Stocks ticked higher on Monday on speculation the Federal Reserve would add liquidity in a move to strengthen the economy just days after a weaker-than-expected jobs report, the latest to suggest the recovery was losing momentum.
Gains in the Dow were limited, though, as Hewlett-Packard
The Fed, while widely expected to renew its vow to keep interest rates near zero for an extended period, may indicate it is prepared to print more money to boost the economy as signs point to a slowing recovery. The bank is expected to release its statement at 2:15 p.m. EDT on Tuesday.
The central bank's options include reinvesting maturing or prepaying mortgage-back securities in its portfolio, which would hold its balance sheet steady rather than let it shrink.
It could also say it will stop paying interest on banks' excess reserves at the Fed to lower long-term rates and encourage lending.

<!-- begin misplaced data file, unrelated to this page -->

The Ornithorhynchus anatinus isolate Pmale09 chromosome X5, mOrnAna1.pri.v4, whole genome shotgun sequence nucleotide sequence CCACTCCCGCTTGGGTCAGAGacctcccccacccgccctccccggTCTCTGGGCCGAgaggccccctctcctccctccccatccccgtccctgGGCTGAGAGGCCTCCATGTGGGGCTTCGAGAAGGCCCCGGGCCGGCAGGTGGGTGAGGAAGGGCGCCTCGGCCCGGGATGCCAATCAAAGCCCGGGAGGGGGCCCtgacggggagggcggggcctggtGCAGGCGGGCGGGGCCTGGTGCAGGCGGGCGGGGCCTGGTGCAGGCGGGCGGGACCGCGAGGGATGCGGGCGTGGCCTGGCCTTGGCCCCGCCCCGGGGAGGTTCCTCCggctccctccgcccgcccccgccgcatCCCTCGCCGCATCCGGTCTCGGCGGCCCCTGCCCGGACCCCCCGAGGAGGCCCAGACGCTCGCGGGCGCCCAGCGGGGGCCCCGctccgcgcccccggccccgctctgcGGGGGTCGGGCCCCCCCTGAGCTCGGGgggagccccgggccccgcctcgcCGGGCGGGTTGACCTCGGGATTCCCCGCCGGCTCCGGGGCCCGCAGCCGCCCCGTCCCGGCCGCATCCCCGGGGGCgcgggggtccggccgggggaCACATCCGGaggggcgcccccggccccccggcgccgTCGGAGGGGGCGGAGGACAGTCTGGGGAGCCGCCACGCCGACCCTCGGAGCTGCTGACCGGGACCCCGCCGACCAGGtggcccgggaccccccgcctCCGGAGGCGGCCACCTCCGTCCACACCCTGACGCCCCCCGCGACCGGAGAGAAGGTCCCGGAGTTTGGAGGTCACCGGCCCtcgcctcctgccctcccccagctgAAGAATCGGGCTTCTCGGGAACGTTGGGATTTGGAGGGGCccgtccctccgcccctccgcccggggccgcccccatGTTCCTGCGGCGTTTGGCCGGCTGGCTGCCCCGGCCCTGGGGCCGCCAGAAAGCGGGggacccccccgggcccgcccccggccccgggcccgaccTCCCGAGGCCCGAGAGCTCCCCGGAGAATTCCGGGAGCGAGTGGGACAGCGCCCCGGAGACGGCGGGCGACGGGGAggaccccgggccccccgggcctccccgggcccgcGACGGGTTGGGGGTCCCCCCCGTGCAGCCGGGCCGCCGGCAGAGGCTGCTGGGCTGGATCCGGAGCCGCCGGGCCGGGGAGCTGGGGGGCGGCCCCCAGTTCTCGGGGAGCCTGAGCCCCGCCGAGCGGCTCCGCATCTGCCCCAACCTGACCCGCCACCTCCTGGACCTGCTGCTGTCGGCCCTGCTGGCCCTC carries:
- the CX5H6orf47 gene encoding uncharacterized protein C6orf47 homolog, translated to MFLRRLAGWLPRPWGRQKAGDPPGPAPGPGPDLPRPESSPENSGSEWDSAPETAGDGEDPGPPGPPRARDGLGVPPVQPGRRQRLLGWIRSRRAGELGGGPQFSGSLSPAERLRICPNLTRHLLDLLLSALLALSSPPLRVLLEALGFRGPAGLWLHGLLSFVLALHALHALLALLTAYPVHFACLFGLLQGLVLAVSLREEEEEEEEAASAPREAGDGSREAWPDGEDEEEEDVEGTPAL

Given the rally we had on Friday, after the weak jobs report, it seems the markets are expecting something more from the Fed than just a zero rate policy, said Paul Nolte, managing director at Dearborn Partners in Chicago.
There could be some disappointment if there isn't more.
Hewlett-Packard was the biggest drag on the Dow, falling 7.4 percent to $42.88 after CEO Mark Hurd resigned late on Friday. His resignation followed an investigation into sexual harassment charges brought by a female contractor sent the company's shares down 10 percent in extended trade on Friday.
The Dow Jones industrial average <.DJI> was up 38.38 points, or 0.36 percent, at 10,691.94. The Standard & Poor's 500 Index <.SPX> was up 4.92 points, or 0.44 percent, at 1,126.56. The Nasdaq Composite Index <.IXIC> was up 13.75 points, or 0.60 percent, at 2,302.22.
On the upside, McDonald's Corp
McDonald's sales could prove somewhat troubling in the future if consumers are still going for discounts rather than spending at higher-end places, Nolte said.
The Nasdaq got a boost from Research in Motion Ltd
Goldman Sachs cut its year-end target for the S&P 500 index to 1,200 from 1,250, reflecting a lower U.S. growth forecast.
The weak GDP growth forecast and specter of deflation means top-line sales increases will be hard to achieve, the firm wrote to clients.
(Reporting by Ryan Vlastelica; Editing by Kenneth Barry)